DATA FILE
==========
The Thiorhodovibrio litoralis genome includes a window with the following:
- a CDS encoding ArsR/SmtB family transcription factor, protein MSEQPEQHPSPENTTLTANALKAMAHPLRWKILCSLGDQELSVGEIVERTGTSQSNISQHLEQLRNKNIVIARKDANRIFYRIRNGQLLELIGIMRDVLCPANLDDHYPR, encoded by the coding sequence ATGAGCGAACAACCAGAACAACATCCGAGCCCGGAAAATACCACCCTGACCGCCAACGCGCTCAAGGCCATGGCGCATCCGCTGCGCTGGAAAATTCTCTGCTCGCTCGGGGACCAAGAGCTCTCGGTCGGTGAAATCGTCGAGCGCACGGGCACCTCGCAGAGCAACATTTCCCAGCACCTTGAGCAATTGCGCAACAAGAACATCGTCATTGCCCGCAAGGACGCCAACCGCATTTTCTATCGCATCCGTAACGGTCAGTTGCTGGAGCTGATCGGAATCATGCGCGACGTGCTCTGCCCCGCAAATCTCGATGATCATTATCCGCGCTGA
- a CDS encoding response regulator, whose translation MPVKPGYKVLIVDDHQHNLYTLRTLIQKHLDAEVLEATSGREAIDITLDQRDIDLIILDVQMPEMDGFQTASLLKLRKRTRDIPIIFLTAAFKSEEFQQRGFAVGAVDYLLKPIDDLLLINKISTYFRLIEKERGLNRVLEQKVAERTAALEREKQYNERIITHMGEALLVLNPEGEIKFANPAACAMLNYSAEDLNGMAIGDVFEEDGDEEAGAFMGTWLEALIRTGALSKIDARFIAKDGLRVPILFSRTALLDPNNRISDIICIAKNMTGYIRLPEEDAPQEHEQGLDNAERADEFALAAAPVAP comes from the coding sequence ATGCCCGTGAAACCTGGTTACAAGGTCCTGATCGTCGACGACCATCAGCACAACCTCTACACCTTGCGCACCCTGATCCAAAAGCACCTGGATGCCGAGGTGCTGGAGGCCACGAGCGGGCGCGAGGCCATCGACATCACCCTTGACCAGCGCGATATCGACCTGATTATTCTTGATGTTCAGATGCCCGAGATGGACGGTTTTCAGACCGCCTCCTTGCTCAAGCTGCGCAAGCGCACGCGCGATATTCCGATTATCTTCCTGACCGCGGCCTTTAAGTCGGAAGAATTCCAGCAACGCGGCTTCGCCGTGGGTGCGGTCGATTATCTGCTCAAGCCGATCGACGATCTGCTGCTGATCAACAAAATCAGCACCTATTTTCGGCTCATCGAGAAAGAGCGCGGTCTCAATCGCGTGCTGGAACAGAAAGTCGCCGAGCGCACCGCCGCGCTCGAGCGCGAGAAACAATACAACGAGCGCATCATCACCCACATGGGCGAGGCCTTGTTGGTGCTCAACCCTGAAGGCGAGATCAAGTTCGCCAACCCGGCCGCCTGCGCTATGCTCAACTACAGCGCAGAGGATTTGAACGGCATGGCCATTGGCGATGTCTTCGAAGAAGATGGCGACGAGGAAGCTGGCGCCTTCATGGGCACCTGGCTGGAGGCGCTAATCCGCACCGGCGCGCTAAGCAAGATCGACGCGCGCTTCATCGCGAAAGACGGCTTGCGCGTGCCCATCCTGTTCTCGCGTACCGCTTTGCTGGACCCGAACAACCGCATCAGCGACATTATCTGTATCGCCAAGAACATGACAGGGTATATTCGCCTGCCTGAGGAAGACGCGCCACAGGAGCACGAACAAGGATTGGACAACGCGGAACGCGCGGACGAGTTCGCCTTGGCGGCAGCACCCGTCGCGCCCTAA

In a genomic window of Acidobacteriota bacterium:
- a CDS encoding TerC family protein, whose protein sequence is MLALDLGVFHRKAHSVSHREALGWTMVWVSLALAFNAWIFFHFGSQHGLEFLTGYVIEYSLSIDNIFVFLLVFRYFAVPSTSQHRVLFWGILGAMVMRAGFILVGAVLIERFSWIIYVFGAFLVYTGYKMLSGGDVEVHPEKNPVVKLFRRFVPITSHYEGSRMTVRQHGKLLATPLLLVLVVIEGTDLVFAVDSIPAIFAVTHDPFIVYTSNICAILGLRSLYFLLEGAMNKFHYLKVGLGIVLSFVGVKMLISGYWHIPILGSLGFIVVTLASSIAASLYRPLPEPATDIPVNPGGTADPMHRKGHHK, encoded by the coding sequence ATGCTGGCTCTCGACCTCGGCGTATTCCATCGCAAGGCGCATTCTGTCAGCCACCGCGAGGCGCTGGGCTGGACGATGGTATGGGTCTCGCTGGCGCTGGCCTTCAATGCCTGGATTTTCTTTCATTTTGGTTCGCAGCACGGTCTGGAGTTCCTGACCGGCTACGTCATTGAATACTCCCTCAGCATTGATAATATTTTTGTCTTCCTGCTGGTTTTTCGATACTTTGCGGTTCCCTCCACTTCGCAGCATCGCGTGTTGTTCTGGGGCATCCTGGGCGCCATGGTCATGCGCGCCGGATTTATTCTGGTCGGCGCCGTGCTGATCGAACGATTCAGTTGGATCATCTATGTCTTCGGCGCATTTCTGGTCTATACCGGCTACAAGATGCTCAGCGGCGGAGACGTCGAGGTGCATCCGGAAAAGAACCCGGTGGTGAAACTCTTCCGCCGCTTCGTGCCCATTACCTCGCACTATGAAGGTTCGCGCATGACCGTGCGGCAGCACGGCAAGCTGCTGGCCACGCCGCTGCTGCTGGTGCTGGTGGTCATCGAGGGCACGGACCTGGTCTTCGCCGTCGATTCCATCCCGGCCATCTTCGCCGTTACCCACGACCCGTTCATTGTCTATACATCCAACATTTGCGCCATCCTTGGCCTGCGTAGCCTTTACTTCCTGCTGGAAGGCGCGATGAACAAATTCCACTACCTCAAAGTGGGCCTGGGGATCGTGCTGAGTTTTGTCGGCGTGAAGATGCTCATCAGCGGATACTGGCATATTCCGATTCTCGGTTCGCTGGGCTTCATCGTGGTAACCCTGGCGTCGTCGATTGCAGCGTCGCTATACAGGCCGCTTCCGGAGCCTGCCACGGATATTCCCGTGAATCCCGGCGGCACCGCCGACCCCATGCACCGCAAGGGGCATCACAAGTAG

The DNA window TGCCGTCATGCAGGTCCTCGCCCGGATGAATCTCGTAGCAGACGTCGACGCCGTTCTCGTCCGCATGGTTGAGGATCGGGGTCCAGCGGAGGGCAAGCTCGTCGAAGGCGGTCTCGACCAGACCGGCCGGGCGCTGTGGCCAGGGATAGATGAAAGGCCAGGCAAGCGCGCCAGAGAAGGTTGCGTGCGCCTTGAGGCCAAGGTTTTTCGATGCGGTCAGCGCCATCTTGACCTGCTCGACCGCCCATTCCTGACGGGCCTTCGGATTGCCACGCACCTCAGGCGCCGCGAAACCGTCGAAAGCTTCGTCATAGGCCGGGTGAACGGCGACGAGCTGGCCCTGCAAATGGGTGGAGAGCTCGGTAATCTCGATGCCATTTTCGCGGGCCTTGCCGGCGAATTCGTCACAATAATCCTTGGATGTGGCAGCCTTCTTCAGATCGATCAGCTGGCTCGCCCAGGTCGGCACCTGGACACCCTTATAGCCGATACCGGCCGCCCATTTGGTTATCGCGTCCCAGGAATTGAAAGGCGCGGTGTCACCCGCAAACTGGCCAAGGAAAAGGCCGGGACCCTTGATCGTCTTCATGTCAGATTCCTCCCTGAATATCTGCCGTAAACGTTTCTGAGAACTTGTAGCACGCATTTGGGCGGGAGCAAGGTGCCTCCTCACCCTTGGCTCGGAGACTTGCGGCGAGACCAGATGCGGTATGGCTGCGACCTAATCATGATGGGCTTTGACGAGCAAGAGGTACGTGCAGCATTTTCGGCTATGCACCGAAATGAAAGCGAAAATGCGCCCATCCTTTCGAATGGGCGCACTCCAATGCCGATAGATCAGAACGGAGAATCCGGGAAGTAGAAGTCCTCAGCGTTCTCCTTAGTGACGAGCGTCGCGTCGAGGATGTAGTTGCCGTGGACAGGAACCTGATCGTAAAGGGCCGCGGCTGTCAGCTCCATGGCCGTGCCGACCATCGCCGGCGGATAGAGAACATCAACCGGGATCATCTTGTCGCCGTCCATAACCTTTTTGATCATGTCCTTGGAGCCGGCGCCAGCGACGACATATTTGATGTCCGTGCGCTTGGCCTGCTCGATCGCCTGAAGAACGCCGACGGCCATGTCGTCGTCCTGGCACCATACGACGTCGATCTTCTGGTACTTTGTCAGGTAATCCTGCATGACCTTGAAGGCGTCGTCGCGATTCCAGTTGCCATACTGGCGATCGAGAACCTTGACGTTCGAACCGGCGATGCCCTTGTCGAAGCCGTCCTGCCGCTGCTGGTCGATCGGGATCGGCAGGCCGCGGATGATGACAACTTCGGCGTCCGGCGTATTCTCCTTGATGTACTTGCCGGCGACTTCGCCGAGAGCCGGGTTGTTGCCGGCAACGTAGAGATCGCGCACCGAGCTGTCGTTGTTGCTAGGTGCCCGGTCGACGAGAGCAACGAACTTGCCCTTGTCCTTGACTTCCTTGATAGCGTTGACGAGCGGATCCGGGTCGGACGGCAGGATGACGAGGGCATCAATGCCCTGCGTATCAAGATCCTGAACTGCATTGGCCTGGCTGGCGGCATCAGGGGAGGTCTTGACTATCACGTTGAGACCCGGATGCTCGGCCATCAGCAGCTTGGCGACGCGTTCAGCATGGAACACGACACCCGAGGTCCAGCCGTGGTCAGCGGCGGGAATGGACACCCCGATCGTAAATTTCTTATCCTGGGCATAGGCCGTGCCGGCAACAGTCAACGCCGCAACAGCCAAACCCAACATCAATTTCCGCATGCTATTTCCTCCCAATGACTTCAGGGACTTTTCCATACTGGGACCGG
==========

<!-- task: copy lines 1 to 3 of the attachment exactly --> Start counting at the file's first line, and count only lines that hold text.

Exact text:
The Thiorhodovibrio litoralis genome includes a window with the following:
- a CDS encoding ArsR/SmtB family transcription factor, protein MSEQPEQHPSPENTTLTANALKAMAHPLRWKILCSLGDQELSVGEIVERTGTSQSNISQHLEQLRNKNIVIARKDANRIFYRIRNGQLLELIGIMRDVLCPANLDDHYPR, encoded by the coding sequence ATGAGCGAACAACCAGAACAACATCCGAGCCCGGAAAATACCACCCTGACCGCCAACGCGCTCAAGGCCATGGCGCATCCGCTGCGCTGGAAAATTCTCTGCTCGCTCGGGGACCAAGAGCTCTCGGTCGGTGAAATCGTCGAGCGCACGGGCACCTCGCAGAGCAACATTTCCCAGCACCTTGAGCAATTGCGCAACAAGAACATCGTCATTGCCCGCAAGGACGCCAACCGCATTTTCTATCGCATCCGTAACGGTCAGTTGCTGGAGCTGATCGGAATCATGCGCGACGTGCTCTGCCCCGCAAATCTCGATGATCATTATCCGCGCTGA
- a CDS encoding response regulator, whose translation MPVKPGYKVLIVDDHQHNLYTLRTLIQKHLDAEVLEATSGREAIDITLDQRDIDLIILDVQMPEMDGFQTASLLKLRKRTRDIPIIFLTAAFKSEEFQQRGFAVGAVDYLLKPIDDLLLINKISTYFRLIEKERGLNRVLEQKVAERTAALEREKQYNERIITHMGEALLVLNPEGEIKFANPAACAMLNYSAEDLNGMAIGDVFEEDGDEEAGAFMGTWLEALIRTGALSKIDARFIAKDGLRVPILFSRTALLDPNNRISDIICIAKNMTGYIRLPEEDAPQEHEQGLDNAERADEFALAAAPVAP comes from the coding sequence ATGCCCGTGAAACCTGGTTACAAGGTCCTGATCGTCGACGACCATCAGCACAACCTCTACACCTTGCGCACCCTGATCCAAAAGCACCTGGATGCCGAGGTGCTGGAGGCCACGAGCGGGCGCGAGGCCATCGACATCACCCTTGACCAGCGCGATATCGACCTGATTATTCTTGATGTTCAGATGCCCGAGATGGACGGTTTTCAGACCGCCTCCTTGCTCAAGCTGCGCAAGCGCACGCGCGATATTCCGATTATCTTCCTGACCGCGGCCTTTAAGTCGGAAGAATTCCAGCAACGCGGCTTCGCCGTGGGTGCGGTCGATTATCTGCTCAAGCCGATCGACGATCTGCTGCTGATCAACAAAATCAGCACCTATTTTCGGCTCATCGAGAAAGAGCGCGGTCTCAATCGCGTGCTGGAACAGAAAGTCGCCGAGCGCACCGCCGCGCTCGAGCGCGAGAAACAATACAACGAGCGCATCATCACCCACATGGGCGAGGCCTTGTTGGTGCTCAACCCTGAAGGCGAGATCAAGTTCGCCAACCCGGCCGCCTGCGCTATGCTCAACTACAGCGCAGAGGATTTGAACGGCATGGCCATTGGCGATGTCTTCGAAGAAGATGGCGACGAGGAAGCTGGCGCCTTCATGGGCACCTGGCTGGAGGCGCTAATCCGCACCGGCGCGCTAAGCAAGATCGACGCGCGCTTCATCGCGAAAGACGGCTTGCGCGTGCCCATCCTGTTCTCGCGTACCGCTTTGCTGGACCCGAACAACCGCATCAGCGACATTATCTGTATCGCCAAGAACATGACAGGGTATATTCGCCTGCCTGAGGAAGACGCGCCACAGGAGCACGAACAAGGATTGGACAACGCGGAACGCGCGGACGAGTTCGCCTTGGCGGCAGCACCCGTCGCGCCCTAA